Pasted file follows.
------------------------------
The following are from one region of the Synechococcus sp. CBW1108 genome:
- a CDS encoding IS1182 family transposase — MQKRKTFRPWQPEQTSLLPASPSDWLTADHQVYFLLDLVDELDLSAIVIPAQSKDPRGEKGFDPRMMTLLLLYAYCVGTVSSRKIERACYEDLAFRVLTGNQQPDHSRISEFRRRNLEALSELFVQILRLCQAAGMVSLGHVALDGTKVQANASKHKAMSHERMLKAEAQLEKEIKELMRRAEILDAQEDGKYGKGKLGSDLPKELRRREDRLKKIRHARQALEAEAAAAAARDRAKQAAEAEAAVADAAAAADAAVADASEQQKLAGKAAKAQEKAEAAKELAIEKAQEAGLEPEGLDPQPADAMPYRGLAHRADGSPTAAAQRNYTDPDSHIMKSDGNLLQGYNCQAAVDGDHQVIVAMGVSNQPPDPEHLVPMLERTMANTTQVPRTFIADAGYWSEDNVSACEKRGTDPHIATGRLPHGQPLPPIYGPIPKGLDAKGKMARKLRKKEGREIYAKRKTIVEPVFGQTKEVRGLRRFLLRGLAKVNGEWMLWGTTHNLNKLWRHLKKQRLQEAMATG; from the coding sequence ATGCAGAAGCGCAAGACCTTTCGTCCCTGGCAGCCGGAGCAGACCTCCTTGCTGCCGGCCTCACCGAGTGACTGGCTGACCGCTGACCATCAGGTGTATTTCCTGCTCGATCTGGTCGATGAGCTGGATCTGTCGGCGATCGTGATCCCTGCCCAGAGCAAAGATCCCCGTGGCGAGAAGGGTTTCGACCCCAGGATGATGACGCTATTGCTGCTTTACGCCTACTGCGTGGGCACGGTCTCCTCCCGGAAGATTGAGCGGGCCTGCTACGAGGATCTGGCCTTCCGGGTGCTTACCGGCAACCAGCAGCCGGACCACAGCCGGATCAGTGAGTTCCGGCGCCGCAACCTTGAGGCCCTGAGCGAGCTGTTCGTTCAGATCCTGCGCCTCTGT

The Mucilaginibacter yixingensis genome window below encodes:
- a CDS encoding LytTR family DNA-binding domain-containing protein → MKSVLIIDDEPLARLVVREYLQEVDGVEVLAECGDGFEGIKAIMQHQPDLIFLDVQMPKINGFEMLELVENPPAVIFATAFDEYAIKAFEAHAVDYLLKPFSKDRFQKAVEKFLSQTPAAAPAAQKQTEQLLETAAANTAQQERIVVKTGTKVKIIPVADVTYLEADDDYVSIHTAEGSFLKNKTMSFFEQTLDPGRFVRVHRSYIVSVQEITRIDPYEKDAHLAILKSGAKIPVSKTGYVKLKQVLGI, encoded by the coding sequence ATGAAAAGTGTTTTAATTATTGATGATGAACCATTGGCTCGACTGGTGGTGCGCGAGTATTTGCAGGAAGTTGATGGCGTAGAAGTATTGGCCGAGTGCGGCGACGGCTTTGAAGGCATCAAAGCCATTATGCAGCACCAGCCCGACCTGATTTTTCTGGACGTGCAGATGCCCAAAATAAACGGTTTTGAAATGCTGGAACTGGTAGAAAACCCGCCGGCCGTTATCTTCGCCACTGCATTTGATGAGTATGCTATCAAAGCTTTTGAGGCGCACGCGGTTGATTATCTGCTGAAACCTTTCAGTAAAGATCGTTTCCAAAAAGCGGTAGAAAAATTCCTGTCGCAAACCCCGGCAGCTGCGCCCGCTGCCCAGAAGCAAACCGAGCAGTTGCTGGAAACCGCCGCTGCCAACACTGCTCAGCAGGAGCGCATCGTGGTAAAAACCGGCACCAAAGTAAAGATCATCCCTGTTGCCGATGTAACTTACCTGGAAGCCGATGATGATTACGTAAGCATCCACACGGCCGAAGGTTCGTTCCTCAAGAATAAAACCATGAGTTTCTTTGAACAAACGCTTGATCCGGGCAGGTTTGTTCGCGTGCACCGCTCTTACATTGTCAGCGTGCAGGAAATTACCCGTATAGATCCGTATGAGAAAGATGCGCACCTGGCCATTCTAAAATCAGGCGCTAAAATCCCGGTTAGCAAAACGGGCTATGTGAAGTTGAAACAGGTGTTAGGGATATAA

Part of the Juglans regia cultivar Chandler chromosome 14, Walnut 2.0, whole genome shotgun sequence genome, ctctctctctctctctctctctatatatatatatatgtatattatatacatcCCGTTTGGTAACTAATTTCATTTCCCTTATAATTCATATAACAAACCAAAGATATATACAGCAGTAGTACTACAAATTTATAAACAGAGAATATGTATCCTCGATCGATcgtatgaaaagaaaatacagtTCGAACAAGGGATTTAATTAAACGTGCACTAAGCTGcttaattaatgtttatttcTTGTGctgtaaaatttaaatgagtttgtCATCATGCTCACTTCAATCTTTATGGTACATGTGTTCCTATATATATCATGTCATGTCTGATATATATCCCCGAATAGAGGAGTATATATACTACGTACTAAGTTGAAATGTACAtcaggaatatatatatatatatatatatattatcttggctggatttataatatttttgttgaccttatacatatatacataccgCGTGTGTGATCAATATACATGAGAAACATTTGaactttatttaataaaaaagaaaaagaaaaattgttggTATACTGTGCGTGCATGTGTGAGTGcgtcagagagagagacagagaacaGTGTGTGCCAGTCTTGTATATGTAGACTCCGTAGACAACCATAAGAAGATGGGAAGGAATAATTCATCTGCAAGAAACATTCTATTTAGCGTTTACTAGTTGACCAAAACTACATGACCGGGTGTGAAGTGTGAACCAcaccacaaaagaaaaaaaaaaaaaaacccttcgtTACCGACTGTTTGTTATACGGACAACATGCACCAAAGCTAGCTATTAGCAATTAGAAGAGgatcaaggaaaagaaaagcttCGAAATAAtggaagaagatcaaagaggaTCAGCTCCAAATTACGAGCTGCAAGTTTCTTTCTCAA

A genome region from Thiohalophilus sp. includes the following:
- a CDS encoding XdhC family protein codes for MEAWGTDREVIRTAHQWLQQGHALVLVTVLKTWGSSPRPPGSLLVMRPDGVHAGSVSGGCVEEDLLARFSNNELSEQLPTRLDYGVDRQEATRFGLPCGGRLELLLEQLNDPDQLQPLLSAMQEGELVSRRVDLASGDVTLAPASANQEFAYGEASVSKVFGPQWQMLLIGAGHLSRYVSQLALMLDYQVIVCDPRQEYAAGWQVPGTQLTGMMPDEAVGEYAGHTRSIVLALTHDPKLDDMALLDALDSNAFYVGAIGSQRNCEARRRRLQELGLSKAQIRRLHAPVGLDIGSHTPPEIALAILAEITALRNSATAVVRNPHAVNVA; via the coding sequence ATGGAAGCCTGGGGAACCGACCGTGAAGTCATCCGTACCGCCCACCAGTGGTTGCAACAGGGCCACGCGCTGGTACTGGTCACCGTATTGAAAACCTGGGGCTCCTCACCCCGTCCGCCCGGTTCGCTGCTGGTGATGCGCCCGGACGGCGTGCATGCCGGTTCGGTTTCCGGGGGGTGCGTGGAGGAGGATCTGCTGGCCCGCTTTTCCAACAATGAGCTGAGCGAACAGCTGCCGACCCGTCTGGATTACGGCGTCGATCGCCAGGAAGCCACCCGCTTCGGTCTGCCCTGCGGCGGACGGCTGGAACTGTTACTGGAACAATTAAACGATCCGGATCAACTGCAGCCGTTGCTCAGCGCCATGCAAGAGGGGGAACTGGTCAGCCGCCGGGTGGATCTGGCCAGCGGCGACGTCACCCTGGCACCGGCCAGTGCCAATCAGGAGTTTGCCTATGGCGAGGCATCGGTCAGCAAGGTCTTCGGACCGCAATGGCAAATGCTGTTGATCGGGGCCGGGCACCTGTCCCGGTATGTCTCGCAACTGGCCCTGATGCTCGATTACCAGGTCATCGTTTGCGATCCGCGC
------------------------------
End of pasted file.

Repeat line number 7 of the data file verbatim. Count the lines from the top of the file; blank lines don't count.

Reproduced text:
- a CDS encoding XdhC family protein codes for MEAWGTDREVIRTAHQWLQQGHALVLVTVLKTWGSSPRPPGSLLVMRPDGVHAGSVSGGCVEEDLLARFSNNELSEQLPTRLDYGVDRQEATRFGLPCGGRLELLLEQLNDPDQLQPLLSAMQEGELVSRRVDLASGDVTLAPASANQEFAYGEASVSKVFGPQWQMLLIGAGHLSRYVSQLALMLDYQVIVCDPRQEYAAGWQVPGTQLTGMMPDEAVGEYAGHTRSIVLALTHDPKLDDMALLDALDSNAFYVGAIGSQRNCEARRRRLQELGLSKAQIRRLHAPVGLDIGSHTPPEIALAILAEITALRNSATAVVRNPHAVNVA; via the coding sequence ATGGAAGCCTGGGGAACCGACCGTGAAGTCATCCGTACCGCCCACCAGTGGTTGCAACAGGGCCACGCGCTGGTACTGGTCACCGTATTGAAAACCTGGGGCTCCTCACCCCGTCCGCCCGGTTCGCTGCTGGTGATGCGCCCGGACGGCGTGCATGCCGGTTCGGTTTCCGGGGGGTGCGTGGAGGAGGATCTGCTGGCCCGCTTTTCCAACAATGAGCTGAGCGAACAGCTGCCGACCCGTCTGGATTACGGCGTCGATCGCCAGGAAGCCACCCGCTTCGGTCTGCCCTGCGGCGGACGGCTGGAACTGTTACTGGAACAATTAAACGATCCGGATCAACTGCAGCCGTTGCTCAGCGCCATGCAAGAGGGGGAACTGGTCAGCCGCCGGGTGGATCTGGCCAGCGGCGACGTCACCCTGGCACCGGCCAGTGCCAATCAGGAGTTTGCCTATGGCGAGGCATCGGTCAGCAAGGTCTTCGGACCGCAATGGCAAATGCTGTTGATCGGGGCCGGGCACCTGTCCCGGTATGTCTCGCAACTGGCCCTGATGCTCGATTACCAGGTCATCGTTTGCGATCCGCGC